In all my writings : Go with me, and see Do Cæsar what he can. Know, sir, that I
What I can show in this.

(Ercunt. Will not wait piniou'd at your master's court;

Nor once be chastis'd with the sober eye

of dull Octavia. Shall they hoist me up, Alexandria A Room in the Monument And show me to the shouting varletry.

Of censuring Rome? Rather a ditch in Egypt Enter Cleopatra, Charmian, and Iras.

Be gentle grave to me! rather on Nilus mud Cleo. My desolation does begin to make Lay me stark naked, and let the water-flies A better lífe: "Tis paltry to be Cæsar;

Blow me into abhorring ! rather make Not being fortune, he's but fortune's knave, My country's high pyramides my gibbet, A minister of her will; And it is great

And hang me up in chains ! To do that thing that ends all other deeds; Pro.

You do extend Which shackles accidents, and bolts up change; These thoughts of horror further than you shall Which sleeps, and never palates more the dung: Find canse in Cæsar. The beggar's nurse and Cæsar's.

Enter Dolabella. Enter, to the Gates of the Monument, Procu- Dol

Proculeius, leius, Gallus, and Soldiers.

What thou hast done thy master Cæsar know, Pro._Cæsar sends greeting to the queen ot And he hath sent for thee: as for the queen, Egypt ;

I'll take her to my guard. And bids thee study on what fair demands Pro.

So, Dolabella, Thou mean'st to have him grant thee.

It shall content me best : be gentle to her. Cleo. (Within.).

What's thy name ? To Cæsar I will speak what you shall please, Pro. My name is Proculeius.

[To Cleopatra. Cleo. (Within. ]

Antony If you'll employ me to him. Did tell me of you, bade me trust you ; but Cleo.

Say, I would die I do not greatly care to be deceiv'd,

(Ereunt Proculeius and Soldiers That have no use for trusting. If your master Dol. Most noble empress, you have heard of ne! Would have a queen bis beggar, you must tell Cleo. I cannot tell. him,


Assuredly, you know me. That majesty, to keep decorum, must

Cleo. No matter, sir, what I have heard, og No less beg than a kingdom: if he please

known. To give me conquer'd Egypt for my son, You laugh, when boys, or women, tell their He gives me so much of mine own, as I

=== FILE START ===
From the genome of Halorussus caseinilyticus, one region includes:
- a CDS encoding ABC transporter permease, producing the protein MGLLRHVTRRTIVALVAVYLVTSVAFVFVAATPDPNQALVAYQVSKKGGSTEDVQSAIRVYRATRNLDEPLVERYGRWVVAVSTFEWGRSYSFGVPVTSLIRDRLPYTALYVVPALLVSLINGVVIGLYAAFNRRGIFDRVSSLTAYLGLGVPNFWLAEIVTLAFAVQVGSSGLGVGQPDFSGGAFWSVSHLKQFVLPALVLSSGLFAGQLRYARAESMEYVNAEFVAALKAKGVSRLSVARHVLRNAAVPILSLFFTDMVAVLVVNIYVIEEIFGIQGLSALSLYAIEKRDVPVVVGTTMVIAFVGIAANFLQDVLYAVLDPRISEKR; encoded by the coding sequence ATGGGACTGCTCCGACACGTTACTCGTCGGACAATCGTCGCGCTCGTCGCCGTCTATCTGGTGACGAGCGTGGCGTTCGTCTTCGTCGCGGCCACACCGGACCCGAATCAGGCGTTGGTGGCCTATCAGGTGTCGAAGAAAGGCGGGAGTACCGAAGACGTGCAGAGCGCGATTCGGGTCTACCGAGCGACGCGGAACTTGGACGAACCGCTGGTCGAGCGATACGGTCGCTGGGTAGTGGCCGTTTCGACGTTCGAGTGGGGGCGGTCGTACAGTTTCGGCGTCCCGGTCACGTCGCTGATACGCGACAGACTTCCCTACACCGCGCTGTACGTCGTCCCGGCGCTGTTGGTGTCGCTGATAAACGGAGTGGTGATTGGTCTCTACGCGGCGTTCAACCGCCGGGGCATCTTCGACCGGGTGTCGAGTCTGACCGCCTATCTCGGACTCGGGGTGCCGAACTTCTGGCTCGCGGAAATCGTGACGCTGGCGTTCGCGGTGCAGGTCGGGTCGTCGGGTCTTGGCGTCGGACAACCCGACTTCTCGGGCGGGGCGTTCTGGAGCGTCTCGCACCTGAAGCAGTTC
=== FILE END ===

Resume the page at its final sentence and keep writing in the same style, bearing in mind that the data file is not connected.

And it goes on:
dreams; Will kneel to him with thanks.

Is't not your trick?
Be of good cheer ;| Dol

I understand not, madan. You are fallen into a princely hand, fear nothing: Cleo. I dream'd there was an emperor AlMake your full reference freely to my lord,

tony ;Who is so full of grace, that it flows over 0, such another sleep, that I might see On all that need : Let me report to him

But such another man! Your sweet dependancy; and you shall find Dol.

If it might please you, A conqueror, that will pray in aid for kindness, Cleo. His face was as the heavens; and therein Where he for grace is kneelid to.

stuck Cleo. (Within. 1

Pray yon, tell him A sun, and moon; which kept their course, and I am his fortune's vassal, and I send him

lighted The greatness he has gol. I hourly learn The little O, the earth. A doctrine of obedience; and would gladly Dol.

Most sovereign creature.Look him i' the face.

Cleo. His legs bestrid .he ocean : his rear'd arm Pro.

This l'll report, dear lady: Crested the world : his voice was propertied Have comfort; for, I know, your plight is pilied As all the tuned spheres, and that to friends, of him that cans'd it.

But when he meant to quail and shake the orb, Gal. You see how easily she may be surpris'd. He was as rattling thunder.

For his bounty, (Here Proculeius, and two of the Guard, There was no winter in't; an autumn 'was, ascend the Monument by a lodder placed That grew the more by reaping: His delights against a window, and having descended, Were dolphin-like: they show'd his back above come behind Cleopatra. Some of the Guard The element they liv'd in: In his livery unbar and open the gates.

Walk'd crowns and crownets; realms and islands Guard her till Cæsar comc.

were ( To Proculeius and the Guard. Exit Gallus. As plates dropp'd from his pocket. Iras. Royal queen!


Cleopatra, Char, o Cleopatra ! thou art taken, queen! Cleo. Think you, there was, or might be, such Cleo. Quick, qnick, good hands.

a man [Drawing a dagger. As this I dream'd of? Pro. Hold, worthy lady, hold: Dol

Gentle madam, no (Seizes and disarms her. Cleo. You lie, up to the hearing of the gods Do not yourself snch wrong, who are in this But, if there be, or ever were one such, Reliev'd, but not betray'd.

It's past the size of dreaming : Nature wants suf Cleo.

What, of death too, To vie strange forms with fancy; yet, to imagine That rids our dogs of languish ?

An Antony, were nature's piece 'gainst faney, Pro.

Cleopatra, Condemning shadows quite. Do not abuse my master's bounty, by


Hear me, good madan: The undoing of yourself: let the world see Your loss is as yourself, great; and you bear it His nobleness well acted, which your death As answering to the weight : 'Would, I might Will never let come forth.

never Cleo.

Where art thou, death ? O'ertake pursu'd success, but I do feel, Come hither, come ! come, come, and take a By the rebound of yours, a grief that shoots queen

My very heart at root. Worth many babes and beggars !

I thank you, sir, Pro.

0, temperance, lady! Know you, what Cæsar means to do with me! Cleo. Sir, I will eat no meat, I'll not drink, sir, Dol. I am loath to tell you what I would y (If idle talk will once be necessary ;)

knew. t'u not sleep neither : This mortal house I'll ruin, l Cleo. Nay, pray you, sir,-,